Every one of Finch’s selections stretches, bends, shapes and sculpts words with the help of the typewriter’s clacking keys of uniform width, but Alan Riddell’s “hologrammer” is perhaps my favorite. By 1972 holography (which means “whole writing”) was spreading — found everywhere from a gallery show by Salvador Dalí to a window at Cartier’s 5th Avenue shop — and its inventor, the Hungarian-British physicist Dennis Gabor, had just received the Nobel Prize in Physics for his creation. Riddell’s poem neatly diagrams the process, which involves “the exposure and reconstitution of an image,” with the typewriter’s keystokes substituting for particles of light.
The holographic process is likened to musical recording on Wikipedia, “whereby a sound field created by vibrating matter, like musical instruments or vocal chords, is encoded in such a way that it can be reproduced later without the presence of the original vibrating matter.” This notion of a musical experience that can remain direct even if mediated synchs up well with some of composer Steve Reich’s early tape loop pieces from a decade earlier. In his Writings on Music, Reich explains that “it seemed disappointing that tape music, or musique concrète as it was called, usually presented sounds that could not be recognized, when what seemed interesting to me was that a tape recorder recorded real sounds like speech, as a motion picture camera records real images.” Reich, a trained percussionist, is well known for working with tapes to adjust, repeat, or overlay found sound, allowing musical patterns to emerge.
These tape loop pieces, which functioned similarly to musical canons, stretched language and allowed the passing of time to be heard in new and different ways. Reich explains in Writings that “canons are produced by gradually changing musical distances” and his work went on to explore canons and their relationship to language in many ways. Early unison canons had both live or prerecorded voices sounding together, while substitution canons began to extend phrases by substituting notes for rests. “Proverb” is an augmentation canon, taking a single phrase found in Wittgenstein’s Culture and Value — “How small a thought it takes to fill a whole life!” — and elongating it through augmentation to over 14 minutes.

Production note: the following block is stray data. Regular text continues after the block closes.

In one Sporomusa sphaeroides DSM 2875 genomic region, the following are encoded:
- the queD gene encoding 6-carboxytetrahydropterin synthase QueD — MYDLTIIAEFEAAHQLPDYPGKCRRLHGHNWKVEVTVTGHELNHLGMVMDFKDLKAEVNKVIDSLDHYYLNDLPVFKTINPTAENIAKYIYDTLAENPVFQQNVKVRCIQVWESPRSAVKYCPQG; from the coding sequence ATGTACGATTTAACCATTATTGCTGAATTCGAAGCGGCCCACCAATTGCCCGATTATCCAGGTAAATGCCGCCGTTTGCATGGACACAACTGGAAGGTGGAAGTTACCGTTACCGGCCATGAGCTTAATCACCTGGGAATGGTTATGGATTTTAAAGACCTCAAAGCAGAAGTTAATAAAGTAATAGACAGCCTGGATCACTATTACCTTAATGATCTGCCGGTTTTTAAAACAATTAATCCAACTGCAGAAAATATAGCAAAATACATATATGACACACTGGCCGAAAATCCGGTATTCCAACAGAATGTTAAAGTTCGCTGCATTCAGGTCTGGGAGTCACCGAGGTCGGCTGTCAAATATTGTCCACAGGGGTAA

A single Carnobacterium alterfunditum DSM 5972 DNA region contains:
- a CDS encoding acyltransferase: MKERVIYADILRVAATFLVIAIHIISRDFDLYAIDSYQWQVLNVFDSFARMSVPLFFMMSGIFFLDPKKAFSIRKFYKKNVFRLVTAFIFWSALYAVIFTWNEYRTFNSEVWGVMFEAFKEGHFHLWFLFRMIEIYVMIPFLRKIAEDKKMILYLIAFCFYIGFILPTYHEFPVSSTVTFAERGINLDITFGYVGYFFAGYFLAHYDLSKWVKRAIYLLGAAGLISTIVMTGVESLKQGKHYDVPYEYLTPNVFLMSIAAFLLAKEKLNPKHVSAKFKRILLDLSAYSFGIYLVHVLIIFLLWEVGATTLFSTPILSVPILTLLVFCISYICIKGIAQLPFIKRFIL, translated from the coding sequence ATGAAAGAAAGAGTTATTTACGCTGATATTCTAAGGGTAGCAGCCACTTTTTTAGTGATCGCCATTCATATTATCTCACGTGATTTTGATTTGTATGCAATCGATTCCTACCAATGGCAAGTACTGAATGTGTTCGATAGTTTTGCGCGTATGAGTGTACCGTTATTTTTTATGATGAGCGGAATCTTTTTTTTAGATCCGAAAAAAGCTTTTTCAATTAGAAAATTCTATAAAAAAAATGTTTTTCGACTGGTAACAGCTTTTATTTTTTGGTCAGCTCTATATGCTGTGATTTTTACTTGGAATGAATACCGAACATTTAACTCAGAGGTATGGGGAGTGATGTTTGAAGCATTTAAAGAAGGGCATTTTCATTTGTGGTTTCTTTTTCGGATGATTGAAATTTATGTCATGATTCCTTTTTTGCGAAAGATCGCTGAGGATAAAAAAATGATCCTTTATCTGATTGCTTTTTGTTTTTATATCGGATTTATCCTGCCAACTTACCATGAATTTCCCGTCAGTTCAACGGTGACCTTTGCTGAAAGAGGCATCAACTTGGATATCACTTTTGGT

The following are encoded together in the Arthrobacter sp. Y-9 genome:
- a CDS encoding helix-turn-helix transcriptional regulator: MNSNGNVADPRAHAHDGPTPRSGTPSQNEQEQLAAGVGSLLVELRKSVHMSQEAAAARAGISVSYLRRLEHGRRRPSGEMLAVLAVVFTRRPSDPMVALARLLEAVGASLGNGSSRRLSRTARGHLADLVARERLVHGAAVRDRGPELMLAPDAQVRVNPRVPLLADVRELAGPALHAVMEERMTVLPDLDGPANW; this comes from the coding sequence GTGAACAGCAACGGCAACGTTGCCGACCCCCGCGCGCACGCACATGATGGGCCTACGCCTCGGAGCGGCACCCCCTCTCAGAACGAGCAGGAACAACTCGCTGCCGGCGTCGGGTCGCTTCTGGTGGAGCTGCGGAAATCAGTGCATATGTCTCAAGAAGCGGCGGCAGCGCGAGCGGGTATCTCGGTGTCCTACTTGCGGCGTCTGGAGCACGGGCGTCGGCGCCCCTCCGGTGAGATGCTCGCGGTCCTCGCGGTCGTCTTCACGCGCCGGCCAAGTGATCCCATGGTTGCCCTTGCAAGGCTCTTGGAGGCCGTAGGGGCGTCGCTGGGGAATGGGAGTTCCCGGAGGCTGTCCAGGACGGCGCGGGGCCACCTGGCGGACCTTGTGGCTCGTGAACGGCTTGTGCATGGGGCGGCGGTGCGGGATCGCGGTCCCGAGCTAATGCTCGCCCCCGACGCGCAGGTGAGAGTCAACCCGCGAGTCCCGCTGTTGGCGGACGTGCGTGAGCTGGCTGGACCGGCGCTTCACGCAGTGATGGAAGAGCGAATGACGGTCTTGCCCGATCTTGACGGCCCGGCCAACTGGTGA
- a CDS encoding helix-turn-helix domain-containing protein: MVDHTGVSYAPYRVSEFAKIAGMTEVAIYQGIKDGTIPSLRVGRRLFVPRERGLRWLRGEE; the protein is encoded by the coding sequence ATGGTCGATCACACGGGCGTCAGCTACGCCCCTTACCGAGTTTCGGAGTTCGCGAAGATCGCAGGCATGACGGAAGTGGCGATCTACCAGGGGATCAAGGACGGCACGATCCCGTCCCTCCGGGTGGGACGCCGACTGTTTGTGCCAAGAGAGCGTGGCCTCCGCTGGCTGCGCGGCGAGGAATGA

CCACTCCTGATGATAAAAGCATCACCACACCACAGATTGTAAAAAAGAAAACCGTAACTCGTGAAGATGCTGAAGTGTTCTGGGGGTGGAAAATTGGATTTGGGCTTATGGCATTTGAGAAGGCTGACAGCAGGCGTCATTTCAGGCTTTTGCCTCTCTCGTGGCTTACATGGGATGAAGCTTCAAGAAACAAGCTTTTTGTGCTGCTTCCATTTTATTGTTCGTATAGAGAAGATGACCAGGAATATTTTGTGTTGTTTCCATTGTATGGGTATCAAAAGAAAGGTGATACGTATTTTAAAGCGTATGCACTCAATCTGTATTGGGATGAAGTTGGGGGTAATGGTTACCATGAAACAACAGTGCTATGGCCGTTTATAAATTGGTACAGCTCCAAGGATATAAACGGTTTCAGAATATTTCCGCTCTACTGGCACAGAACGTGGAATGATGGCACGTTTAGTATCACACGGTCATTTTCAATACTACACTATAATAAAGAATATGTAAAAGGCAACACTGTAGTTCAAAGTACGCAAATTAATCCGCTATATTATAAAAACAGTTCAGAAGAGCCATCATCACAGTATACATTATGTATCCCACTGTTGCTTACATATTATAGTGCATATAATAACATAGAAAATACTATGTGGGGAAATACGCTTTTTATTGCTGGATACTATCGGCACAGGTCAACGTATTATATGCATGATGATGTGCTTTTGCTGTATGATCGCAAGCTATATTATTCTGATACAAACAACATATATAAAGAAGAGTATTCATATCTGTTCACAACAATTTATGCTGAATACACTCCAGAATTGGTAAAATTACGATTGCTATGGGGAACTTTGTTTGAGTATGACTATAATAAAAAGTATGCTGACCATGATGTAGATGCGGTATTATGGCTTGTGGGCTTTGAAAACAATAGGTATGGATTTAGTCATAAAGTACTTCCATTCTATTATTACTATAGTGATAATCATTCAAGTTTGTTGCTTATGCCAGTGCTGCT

The last part of Davis’s story opens not with the problem but with a suggested answer, and it charts a different course from part one. Here time is not fleeting but slow, and in a single sentence we are astonished by how an hour, which now seems a little short, can be stretched to include so many three-minute periods “lasting so long.” As you finish reading the story, maybe three minutes or so after you started, you might be left wondering if it’s really a story at all, or if a sculpture wouldn’t be a better word for it, and, turning this over in your mind, you might feel tempted, as I have, to circle back and scrutinize it a second time.